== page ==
“BP has the biggest field in the country. Rumaila is almost half the production of the south and they are also interested in Kirkuk. Shell also has interests in Iraq and they are very serious,” said Mr Abdul-Mehdi, who met with a senior executive delegation from BP on the side lines of last week’s Opec meetin.
The new minister has also played a key role recently in reaching a temporary deal with the Kurdistan Regional Government (KRG) over the distribution of oil revenues. This entails the Kurds sending Iraq’s central government 150,000 bpd of crude in return for Baghdad making a series cash of payments to the KRG.
However, aside from winning the war against Islamic State and securing more investment from the international oil majors, the biggest challenge facing Mr Abdul-Mehdi is a broader reform of the oil ministry and a crackdown on corruption.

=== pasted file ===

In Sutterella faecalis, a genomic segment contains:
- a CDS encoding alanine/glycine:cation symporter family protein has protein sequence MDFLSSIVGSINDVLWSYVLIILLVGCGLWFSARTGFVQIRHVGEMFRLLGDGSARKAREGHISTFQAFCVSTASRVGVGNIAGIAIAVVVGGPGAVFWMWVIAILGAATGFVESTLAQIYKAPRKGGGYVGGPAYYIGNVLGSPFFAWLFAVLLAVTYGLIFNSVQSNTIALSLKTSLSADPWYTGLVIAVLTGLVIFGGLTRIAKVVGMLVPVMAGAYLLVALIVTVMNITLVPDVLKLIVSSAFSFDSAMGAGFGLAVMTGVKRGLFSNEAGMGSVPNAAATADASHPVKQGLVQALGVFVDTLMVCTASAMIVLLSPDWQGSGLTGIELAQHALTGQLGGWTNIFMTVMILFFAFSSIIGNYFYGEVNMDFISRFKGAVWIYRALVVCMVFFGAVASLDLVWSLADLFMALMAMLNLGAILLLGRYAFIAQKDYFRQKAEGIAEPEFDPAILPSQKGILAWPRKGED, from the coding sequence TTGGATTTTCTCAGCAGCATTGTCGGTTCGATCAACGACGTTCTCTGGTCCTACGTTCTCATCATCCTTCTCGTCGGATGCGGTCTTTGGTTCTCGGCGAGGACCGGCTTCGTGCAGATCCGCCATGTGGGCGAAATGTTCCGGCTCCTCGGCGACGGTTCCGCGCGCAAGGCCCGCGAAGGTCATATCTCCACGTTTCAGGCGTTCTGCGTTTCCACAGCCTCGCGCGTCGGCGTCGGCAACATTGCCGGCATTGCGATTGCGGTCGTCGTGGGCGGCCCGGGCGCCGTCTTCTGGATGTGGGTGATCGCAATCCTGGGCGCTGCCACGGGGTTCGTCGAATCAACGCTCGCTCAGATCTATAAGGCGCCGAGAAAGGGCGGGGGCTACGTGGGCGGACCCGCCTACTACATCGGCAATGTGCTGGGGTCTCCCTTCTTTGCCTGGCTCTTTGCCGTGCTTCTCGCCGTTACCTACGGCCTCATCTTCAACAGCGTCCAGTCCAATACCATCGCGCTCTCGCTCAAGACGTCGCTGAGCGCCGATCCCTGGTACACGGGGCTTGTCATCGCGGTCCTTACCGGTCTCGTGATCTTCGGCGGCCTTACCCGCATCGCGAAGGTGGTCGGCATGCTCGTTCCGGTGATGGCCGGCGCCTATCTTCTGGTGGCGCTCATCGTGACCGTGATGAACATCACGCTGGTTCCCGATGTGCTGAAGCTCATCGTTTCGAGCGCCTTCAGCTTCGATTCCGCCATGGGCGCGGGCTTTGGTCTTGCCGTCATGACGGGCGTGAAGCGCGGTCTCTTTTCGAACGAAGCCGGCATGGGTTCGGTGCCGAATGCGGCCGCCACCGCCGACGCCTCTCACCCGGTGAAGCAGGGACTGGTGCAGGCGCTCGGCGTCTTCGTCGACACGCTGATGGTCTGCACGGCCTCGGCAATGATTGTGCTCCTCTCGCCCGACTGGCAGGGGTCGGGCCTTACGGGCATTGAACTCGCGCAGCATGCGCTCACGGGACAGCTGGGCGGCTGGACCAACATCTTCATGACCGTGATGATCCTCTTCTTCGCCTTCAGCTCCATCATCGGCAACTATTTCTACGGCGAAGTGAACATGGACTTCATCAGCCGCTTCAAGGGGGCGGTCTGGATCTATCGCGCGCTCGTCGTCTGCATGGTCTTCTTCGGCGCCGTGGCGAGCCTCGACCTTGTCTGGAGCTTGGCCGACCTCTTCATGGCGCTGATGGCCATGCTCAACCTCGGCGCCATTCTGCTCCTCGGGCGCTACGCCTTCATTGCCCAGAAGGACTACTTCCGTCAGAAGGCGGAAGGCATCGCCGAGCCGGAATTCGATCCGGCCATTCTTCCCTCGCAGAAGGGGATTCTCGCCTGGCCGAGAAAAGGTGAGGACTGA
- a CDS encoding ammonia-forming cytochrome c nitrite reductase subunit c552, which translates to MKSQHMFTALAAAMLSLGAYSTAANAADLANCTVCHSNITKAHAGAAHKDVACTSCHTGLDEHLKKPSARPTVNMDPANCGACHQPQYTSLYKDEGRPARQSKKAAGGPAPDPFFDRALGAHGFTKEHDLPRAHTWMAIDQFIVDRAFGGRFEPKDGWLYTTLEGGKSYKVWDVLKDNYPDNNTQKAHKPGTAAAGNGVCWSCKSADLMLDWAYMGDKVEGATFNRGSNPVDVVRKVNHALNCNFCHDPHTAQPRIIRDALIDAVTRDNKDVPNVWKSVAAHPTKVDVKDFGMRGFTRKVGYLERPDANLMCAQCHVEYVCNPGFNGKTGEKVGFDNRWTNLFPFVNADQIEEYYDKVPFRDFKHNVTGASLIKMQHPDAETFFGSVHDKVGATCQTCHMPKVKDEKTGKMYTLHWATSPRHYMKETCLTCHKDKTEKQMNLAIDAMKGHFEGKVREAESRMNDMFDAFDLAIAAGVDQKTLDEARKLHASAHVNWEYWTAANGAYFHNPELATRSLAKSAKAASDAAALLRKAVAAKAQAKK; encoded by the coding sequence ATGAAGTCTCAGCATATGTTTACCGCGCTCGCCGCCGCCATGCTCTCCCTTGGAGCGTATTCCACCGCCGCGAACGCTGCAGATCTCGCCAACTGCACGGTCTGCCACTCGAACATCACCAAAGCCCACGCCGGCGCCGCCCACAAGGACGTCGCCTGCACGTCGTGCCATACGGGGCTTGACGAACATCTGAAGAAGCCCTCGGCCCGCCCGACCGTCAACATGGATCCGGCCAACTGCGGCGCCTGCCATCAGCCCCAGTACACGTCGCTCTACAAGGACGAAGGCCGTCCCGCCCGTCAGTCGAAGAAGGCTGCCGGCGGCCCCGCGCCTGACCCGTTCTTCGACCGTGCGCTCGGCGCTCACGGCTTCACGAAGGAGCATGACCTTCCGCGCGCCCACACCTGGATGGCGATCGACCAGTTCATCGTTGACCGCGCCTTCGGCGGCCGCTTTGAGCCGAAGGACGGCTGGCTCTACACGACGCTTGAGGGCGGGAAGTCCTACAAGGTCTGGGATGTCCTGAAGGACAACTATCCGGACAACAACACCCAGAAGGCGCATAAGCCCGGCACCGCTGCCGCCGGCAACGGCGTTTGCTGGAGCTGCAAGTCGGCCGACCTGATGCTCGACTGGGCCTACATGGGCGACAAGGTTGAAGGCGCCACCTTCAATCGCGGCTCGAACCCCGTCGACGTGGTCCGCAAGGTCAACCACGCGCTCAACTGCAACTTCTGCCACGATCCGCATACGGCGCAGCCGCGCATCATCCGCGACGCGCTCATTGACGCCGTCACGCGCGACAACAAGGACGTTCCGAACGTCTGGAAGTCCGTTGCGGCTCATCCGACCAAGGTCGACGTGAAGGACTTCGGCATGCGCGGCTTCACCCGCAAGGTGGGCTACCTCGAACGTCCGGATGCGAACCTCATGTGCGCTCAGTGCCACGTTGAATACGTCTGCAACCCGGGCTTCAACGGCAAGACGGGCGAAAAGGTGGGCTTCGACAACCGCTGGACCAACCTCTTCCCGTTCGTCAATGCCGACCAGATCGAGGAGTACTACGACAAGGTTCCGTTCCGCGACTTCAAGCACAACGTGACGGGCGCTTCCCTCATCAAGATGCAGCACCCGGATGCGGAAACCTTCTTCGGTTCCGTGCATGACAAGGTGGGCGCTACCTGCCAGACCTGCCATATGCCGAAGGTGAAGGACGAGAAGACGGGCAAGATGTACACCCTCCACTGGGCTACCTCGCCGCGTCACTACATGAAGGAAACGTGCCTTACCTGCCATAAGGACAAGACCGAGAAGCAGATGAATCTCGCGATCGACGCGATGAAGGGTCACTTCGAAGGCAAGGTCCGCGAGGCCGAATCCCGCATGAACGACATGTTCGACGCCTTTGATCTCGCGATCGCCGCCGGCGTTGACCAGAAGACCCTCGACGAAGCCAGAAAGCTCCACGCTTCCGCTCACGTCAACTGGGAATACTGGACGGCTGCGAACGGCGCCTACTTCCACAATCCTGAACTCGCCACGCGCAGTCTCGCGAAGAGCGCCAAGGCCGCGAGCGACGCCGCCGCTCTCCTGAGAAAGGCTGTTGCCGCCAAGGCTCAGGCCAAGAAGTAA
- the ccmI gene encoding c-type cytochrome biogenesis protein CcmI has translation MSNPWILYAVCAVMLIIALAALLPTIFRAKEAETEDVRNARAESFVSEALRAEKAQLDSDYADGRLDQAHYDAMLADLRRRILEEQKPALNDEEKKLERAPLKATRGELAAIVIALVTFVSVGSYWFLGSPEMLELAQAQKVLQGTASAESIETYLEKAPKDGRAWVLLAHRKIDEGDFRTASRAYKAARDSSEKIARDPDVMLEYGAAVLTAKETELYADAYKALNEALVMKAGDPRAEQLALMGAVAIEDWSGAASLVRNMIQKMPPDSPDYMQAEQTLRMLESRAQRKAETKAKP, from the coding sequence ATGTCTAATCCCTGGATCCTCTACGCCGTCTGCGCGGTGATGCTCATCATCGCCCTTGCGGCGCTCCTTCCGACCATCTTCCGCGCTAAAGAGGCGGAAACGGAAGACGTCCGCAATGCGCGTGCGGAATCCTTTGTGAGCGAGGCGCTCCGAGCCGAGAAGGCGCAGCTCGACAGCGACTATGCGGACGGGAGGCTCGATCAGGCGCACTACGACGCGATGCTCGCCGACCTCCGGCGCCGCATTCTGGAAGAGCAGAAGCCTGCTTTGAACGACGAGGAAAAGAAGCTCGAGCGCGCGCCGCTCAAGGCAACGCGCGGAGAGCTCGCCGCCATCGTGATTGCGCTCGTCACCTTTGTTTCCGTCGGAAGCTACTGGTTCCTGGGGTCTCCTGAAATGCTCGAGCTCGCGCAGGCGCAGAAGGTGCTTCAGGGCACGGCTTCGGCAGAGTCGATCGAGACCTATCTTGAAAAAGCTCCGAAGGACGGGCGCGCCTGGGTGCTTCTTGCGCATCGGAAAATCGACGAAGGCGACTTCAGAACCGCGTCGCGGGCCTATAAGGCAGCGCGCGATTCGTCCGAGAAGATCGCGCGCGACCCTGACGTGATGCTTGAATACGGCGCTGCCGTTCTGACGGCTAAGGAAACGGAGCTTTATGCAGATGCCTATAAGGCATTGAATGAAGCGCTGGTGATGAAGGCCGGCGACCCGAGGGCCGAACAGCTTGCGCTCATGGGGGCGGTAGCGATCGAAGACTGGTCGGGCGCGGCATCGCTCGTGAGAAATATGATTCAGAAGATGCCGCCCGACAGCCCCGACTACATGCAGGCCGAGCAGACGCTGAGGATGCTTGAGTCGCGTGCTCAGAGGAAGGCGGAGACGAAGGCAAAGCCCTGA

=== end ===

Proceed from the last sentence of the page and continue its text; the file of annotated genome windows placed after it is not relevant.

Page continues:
“Corruption is not only stealing money but also the ways that things are done. We waste a lot of money, which has to stop. A state economy by definition will always contain corruption and we need more private sector to counter this.
Iraq needs mostly good governance and administration. There is a lot of corruption in the country because of the easy money. That’s why I think the priority is to improve governance. If this is done then I think that Iraq could be in a good financial position.
The problem that we have in the country is not the revenues but that the expenses on wages, pensions and subsidies. The country went too far in this and it’s a big problem,” he said.